(612e) UV-Vis Spectroscopy-Based PLS Inferential Sensor for Detection of Host Cell Proteins in Concentrated Antibody Solution | AIChE

(612e) UV-Vis Spectroscopy-Based PLS Inferential Sensor for Detection of Host Cell Proteins in Concentrated Antibody Solution


Gough, I. - Presenter, McMaster University
Corbett, B., McMaster University
Kruse, T., Sartorius Stedim Biotech GmbH
Latulippe, D., McMaster University
Mhaskar, P., McMaster University
Continuous in-line process analytical technology (PAT) provides the information necessary for model based controllers such as model predictive control (MPC) to enable optimizing process operation and overcome process disturbances utilizing feedback from process measurements. Where direct measurements are unavailable, inferential sensors, also known as soft sensors, such as those based on partial least squares (PLS) models using ultraviolet-visible (UV-Vis) light spectroscopy can determine the concentration of individual protein species within a mixture as the spectral fingerprint of each protein is unique to its amino acid composition. While previous studies have demonstrated the advantages of utilizing inferential sensors at the monoclonal antibody (mAb) affinity chromatography step, their designed experiments were limited to simple mixtures of a few model proteins rather than complex mixtures of real host cell proteins (HCPs) and they did not explore concentration ranges relevant to the subsequent ion-exchange polishing step.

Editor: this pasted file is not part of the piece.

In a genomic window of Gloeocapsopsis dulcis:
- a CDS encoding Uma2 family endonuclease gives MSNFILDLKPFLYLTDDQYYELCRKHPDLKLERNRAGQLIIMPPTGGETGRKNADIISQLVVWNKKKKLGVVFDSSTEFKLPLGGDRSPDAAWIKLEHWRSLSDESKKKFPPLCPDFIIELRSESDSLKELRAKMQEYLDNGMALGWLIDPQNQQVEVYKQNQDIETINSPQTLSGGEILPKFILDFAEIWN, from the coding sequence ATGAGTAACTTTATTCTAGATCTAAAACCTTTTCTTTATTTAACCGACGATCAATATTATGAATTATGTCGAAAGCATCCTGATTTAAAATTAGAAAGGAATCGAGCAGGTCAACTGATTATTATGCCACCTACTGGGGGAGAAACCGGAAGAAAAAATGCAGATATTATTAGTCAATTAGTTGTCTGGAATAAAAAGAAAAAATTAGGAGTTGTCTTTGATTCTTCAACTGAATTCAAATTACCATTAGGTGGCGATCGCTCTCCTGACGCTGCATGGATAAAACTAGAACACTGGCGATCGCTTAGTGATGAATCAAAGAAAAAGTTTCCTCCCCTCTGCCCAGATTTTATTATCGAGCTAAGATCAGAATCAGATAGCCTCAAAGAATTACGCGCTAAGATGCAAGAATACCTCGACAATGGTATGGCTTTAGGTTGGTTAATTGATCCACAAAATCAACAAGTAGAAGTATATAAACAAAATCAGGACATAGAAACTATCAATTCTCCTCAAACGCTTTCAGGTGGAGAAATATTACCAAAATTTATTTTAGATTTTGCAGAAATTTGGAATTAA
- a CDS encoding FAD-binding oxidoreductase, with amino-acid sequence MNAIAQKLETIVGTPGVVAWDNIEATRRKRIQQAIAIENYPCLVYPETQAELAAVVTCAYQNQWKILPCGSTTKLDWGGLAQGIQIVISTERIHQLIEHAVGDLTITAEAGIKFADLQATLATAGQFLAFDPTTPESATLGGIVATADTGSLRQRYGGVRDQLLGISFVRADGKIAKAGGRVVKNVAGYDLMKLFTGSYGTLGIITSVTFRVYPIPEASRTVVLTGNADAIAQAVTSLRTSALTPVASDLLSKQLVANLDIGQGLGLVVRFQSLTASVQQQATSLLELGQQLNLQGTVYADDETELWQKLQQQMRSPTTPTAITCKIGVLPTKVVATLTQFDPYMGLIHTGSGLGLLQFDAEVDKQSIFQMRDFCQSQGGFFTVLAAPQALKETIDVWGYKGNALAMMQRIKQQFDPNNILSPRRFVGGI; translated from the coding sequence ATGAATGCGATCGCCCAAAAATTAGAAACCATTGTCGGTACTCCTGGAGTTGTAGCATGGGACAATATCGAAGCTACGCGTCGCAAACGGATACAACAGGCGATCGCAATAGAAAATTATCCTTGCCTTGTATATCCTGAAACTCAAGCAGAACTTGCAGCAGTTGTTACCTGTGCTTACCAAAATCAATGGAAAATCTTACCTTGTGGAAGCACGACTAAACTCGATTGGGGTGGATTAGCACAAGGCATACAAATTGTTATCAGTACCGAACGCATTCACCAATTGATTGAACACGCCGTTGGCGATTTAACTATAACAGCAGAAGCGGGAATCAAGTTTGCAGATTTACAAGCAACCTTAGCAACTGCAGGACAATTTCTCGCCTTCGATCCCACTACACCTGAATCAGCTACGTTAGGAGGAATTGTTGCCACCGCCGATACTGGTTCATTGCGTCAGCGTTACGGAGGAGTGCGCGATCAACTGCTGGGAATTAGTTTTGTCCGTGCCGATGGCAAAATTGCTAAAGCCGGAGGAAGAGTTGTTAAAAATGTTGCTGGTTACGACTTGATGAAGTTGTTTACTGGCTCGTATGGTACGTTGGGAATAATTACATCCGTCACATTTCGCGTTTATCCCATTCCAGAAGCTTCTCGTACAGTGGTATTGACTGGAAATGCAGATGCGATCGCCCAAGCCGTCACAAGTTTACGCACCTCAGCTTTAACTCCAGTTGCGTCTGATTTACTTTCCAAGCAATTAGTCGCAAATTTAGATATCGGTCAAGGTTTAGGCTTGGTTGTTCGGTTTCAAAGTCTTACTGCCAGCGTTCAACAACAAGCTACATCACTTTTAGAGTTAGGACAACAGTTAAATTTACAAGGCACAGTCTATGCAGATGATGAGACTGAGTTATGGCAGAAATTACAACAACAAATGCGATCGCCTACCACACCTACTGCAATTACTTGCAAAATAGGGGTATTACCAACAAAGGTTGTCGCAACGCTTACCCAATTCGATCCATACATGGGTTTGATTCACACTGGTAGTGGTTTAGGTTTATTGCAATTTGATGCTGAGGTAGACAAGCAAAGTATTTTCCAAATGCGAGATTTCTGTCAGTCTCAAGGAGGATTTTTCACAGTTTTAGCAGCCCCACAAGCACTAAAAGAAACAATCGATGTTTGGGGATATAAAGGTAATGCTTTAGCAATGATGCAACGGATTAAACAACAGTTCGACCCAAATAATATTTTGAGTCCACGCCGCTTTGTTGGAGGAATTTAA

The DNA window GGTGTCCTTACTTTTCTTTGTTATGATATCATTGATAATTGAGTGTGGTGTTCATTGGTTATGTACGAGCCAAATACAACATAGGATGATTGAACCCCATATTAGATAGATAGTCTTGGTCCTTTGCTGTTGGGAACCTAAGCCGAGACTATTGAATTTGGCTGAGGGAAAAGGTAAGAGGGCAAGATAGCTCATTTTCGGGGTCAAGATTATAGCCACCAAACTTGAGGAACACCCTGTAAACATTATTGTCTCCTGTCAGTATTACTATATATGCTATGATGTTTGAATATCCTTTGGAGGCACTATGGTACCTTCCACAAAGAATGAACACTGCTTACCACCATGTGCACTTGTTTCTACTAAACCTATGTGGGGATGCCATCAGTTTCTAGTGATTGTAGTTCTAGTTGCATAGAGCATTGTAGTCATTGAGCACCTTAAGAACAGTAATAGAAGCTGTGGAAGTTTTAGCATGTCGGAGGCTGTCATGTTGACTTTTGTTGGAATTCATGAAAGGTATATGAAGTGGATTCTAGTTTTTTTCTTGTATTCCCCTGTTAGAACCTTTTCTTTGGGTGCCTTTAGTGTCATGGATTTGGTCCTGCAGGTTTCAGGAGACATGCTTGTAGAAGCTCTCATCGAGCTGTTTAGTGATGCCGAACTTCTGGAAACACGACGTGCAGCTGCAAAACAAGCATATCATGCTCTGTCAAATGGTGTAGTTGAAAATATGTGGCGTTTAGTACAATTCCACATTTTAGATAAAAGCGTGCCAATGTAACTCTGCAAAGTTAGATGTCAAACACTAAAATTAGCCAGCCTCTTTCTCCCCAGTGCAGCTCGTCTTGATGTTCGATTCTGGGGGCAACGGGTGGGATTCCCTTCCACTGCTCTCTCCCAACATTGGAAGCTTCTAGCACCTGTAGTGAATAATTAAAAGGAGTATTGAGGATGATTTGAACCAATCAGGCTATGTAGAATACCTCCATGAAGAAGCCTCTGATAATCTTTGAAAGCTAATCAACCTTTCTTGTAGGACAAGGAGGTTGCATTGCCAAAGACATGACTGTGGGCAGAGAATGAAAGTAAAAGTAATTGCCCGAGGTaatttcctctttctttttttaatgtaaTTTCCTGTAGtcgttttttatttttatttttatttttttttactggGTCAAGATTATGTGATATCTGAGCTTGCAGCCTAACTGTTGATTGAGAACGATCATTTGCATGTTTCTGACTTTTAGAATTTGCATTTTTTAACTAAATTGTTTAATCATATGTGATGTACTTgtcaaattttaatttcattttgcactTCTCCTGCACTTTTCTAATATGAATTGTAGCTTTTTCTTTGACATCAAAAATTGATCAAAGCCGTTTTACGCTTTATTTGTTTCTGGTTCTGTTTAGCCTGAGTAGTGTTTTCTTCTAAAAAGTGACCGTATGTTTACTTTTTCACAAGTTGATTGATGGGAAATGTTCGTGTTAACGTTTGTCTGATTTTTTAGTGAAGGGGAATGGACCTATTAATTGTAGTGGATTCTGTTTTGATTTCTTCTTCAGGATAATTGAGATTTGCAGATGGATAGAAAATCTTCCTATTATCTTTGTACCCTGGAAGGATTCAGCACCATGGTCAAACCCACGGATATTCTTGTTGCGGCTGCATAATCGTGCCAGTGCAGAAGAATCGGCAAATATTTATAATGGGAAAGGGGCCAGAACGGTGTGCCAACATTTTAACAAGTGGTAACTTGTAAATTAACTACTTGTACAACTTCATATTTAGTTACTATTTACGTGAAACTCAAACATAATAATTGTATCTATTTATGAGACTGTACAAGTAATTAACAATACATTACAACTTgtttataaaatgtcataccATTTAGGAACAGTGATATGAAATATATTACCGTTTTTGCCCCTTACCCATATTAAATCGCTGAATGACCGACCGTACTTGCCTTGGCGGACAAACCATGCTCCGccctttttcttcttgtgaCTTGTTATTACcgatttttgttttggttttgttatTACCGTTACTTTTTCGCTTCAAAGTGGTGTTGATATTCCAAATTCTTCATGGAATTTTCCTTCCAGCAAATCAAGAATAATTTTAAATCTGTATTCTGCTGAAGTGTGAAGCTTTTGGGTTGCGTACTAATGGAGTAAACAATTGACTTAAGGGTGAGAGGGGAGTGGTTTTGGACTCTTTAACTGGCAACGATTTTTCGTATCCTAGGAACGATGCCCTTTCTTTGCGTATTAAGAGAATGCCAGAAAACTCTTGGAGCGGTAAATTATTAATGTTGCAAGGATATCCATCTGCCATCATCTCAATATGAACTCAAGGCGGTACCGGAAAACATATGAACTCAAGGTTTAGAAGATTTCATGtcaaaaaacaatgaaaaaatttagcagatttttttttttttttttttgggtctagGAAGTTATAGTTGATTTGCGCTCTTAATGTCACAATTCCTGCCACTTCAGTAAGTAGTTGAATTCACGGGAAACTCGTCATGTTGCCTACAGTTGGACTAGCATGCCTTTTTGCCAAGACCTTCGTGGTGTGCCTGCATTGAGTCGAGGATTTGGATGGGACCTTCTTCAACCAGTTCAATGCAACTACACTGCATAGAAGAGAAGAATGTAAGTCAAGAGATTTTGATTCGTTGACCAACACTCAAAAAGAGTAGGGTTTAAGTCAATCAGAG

Here we report the performance of PLS models created to estimate the concentration of HCP impurities down to 1 mg/L in the presence of concentrated immunoglobulin G (IgG, up to 25 g/L) using UV-Vis spectroscopy measurements and a D-optimal experimental design. The development and implementation of the PLS model resulted in the concentration of HCP being estimated with a root mean squared error (RMSE) of 6.2 mg/L and the concentration of IgG estimated with an RMSE under 1 g/L. A wavelength-selection algorithm using PLS models with up to five components showed the most informative wavelengths for estimating the HCP concentration were in the range of 600 – 700 nm, 800 – 900 nm and 230 – 300 nm. Notably, by tracking the RMSE throughout, the PLS model accuracy towards HCP estimations was observed to improve, where an initial subset of approximately 40 wavelengths is initially added as model predictors, and then adding wavelengths beyond this subset was found to increase the RMSE. The greatest improvement in RMSE was seen upon adding a third wavelength where the RMSE decreased from approximately 12 mg/L to 8 mg/L. We show that while UV-Vis-based inferential sensors do not meet the performance of enzyme-linked immunosorbent assays (ELISA) or mass spectroscopy (MS) for estimating trace levels of HCP impurities, there is potential for inferential sensors being useful prior to the final polishing step to detect process disturbance and enable feedforward MPC systems.